Most Things Are a No

no response

I like to start my days working my ongoing Gmail Task list. The best way to complete a project is to simply delete it, forget about it and move on. So, the first thing I do is eliminate tasks and projects that may have originated with sincere intentions but lack impact towards my goals today.

Those are my first No’s in a day. This simple productivity practice keeps me evaluating what’s important towards my business and life goals. I start with the assumption that most things don’t matter.

I tell my kids that there are two kinds of people in the world:

  1. People that are waiting for something to happen
  2. People that are making things happen

Most people are waiting around waiting for something to happen. Our family is about making things happen.

However, that kind of initiative comes with a lot of No’s. Putting your ideas out there, making deals and driving towards results disrupts the status quo most people find security within. Perceived risk scares most people. So, being someone that creates ideas and makes ideas happen comes with a lot of knee-jerk No reactions.

But that’s ok with me. I do wish people were more naturally creative and driven. But the challenge is less about convincing others and more about finding the people that want to take action. Patrick Riley summarized it well when it comes to the vast majority of unresponsive, maybe people:

A maybe tempts you to sit around and hope for a yes. I treat a maybe as a no. Waiting stalls the process, makes you anxious, and takes the wind out of your sails. I say give her a few days to decide, then call her. If she says no, move on. If she isn’t available or won’t take your call, move on. You are looking for a person who wants to take action. A maybe person will never get you where you want to go.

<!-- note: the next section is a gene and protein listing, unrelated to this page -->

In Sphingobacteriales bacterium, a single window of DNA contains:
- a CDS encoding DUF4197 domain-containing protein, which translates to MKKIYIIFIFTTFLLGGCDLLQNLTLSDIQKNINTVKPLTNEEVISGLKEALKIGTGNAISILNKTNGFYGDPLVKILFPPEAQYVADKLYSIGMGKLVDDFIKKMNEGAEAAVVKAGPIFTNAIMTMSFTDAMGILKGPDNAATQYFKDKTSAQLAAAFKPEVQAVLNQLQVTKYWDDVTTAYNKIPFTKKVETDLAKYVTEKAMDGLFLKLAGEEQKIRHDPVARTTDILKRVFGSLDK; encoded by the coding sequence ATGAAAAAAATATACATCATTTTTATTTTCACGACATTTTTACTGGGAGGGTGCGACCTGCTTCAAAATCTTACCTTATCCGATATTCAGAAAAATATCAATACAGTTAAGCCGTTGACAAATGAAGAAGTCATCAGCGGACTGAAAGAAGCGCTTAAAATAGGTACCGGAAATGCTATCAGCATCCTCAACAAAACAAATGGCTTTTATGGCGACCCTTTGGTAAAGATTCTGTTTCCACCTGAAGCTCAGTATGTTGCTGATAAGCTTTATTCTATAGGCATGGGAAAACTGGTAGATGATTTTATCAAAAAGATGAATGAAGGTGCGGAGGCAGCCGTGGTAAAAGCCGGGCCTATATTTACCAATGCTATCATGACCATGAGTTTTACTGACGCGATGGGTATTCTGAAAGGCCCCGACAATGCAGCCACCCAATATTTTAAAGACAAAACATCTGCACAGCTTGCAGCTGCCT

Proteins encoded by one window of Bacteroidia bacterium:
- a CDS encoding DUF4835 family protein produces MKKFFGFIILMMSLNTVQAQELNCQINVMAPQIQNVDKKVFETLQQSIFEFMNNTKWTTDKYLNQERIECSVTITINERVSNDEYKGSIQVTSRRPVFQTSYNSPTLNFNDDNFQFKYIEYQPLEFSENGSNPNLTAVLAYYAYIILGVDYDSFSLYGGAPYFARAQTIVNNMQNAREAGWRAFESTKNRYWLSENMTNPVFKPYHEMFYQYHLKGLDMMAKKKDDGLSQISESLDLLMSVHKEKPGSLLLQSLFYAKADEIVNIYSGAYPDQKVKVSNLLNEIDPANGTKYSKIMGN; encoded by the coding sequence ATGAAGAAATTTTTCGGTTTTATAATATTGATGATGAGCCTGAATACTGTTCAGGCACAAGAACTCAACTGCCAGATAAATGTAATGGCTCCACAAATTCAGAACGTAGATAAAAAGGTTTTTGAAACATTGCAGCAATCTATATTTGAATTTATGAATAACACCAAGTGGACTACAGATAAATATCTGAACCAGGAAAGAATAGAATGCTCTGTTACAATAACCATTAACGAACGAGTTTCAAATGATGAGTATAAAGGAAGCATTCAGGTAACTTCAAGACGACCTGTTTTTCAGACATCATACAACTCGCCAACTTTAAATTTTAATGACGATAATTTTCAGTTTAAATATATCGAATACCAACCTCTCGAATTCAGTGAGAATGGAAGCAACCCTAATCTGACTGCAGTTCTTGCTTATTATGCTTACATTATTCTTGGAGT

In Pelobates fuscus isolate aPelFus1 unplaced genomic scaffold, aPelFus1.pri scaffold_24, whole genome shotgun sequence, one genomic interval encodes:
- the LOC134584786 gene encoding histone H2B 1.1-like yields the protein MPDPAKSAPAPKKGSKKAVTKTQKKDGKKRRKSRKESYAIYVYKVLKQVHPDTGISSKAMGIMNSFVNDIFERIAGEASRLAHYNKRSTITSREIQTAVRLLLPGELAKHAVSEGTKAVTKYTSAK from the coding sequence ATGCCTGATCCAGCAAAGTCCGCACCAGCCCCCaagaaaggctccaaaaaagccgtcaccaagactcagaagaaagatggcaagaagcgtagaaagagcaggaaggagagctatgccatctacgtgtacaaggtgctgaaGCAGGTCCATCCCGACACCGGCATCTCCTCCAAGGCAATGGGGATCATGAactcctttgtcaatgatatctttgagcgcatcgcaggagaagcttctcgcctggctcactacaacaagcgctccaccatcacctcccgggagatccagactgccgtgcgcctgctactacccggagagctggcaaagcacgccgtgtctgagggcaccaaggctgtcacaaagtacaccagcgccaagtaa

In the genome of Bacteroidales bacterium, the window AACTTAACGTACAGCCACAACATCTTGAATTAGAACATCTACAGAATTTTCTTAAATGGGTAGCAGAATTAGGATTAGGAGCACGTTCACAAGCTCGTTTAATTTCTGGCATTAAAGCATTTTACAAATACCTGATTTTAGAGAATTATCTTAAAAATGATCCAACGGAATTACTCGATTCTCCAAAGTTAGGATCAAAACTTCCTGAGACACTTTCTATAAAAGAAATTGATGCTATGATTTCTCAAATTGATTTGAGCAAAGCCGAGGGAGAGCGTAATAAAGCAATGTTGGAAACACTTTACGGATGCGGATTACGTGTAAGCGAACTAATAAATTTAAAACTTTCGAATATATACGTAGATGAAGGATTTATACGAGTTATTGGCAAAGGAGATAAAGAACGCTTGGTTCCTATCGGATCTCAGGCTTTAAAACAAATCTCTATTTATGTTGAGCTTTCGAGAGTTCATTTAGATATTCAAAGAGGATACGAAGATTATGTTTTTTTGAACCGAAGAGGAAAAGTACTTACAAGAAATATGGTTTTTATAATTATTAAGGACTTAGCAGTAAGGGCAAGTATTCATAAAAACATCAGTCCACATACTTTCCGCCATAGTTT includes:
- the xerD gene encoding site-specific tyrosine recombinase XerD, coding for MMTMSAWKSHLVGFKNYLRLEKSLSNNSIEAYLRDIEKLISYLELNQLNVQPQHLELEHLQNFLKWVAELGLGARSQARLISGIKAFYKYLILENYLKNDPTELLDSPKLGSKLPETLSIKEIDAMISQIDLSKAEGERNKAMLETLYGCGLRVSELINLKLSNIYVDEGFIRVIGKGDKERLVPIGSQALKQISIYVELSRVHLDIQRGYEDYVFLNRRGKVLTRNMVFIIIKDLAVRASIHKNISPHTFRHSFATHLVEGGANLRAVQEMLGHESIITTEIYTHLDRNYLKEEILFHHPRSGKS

There are a lot of maybe people out there. They can’t say, “No,” and they don’t want to say, “Yes.” But their lack of responsiveness is an implicit No. Too bad. Practicing the habit of inaction or lack of conviction has long-term consequences in business and relationships.

With the ever-increasing world of inattention and the fact that most people are highly disorganized, there’s going to be a lot of No’s out there in deal making, regardless of how apt the fit or valuable the proposition.

Accepting that reality helps me with my own sanity. But even more so, I can move on knowing that there are only the few that will take action. Most things are a no because of inertia; it’s easier to remain where you are.

The challenge becomes about being efficient and asking, “Is there any way this person can be a Yes?”

Persuasion or motivation may work. But if the case has been made and the best foot has been put forward, the rest of the Yes people out there are waiting to engage.

How good are you at moving on and assuming No’s?

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